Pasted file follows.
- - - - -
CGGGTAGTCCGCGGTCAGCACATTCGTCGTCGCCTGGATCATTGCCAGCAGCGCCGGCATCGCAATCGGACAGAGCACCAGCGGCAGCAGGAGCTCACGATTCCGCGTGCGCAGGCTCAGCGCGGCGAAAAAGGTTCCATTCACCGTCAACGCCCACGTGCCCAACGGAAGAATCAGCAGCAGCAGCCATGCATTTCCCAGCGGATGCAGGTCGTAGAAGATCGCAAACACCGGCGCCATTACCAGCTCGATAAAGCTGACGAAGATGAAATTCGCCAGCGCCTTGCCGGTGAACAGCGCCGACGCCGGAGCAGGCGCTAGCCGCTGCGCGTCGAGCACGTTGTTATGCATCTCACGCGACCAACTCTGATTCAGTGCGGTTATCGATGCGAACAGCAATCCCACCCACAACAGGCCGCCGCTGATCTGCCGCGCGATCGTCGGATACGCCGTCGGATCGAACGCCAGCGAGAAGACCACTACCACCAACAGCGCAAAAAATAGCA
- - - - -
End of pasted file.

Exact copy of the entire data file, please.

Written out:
CGGGTAGTCCGCGGTCAGCACATTCGTCGTCGCCTGGATCATTGCCAGCAGCGCCGGCATCGCAATCGGACAGAGCACCAGCGGCAGCAGGAGCTCACGATTCCGCGTGCGCAGGCTCAGCGCGGCGAAAAAGGTTCCATTCACCGTCAACGCCCACGTGCCCAACGGAAGAATCAGCAGCAGCAGCCATGCATTTCCCAGCGGATGCAGGTCGTAGAAGATCGCAAACACCGGCGCCATTACCAGCTCGATAAAGCTGACGAAGATGAAATTCGCCAGCGCCTTGCCGGTGAACAGCGCCGACGCCGGAGCAGGCGCTAGCCGCTGCGCGTCGAGCACGTTGTTATGCATCTCACGCGACCAACTCTGATTCAGTGCGGTTATCGATGCGAACAGCAATCCCACCCACAACAGGCCGCCGCTGATCTGCCGCGCGATCGTCGGATACGCCGTCGGATCGAACGCCAGCGAGAAGACCACTACCACCAACAGCGCAAAAAATAGCA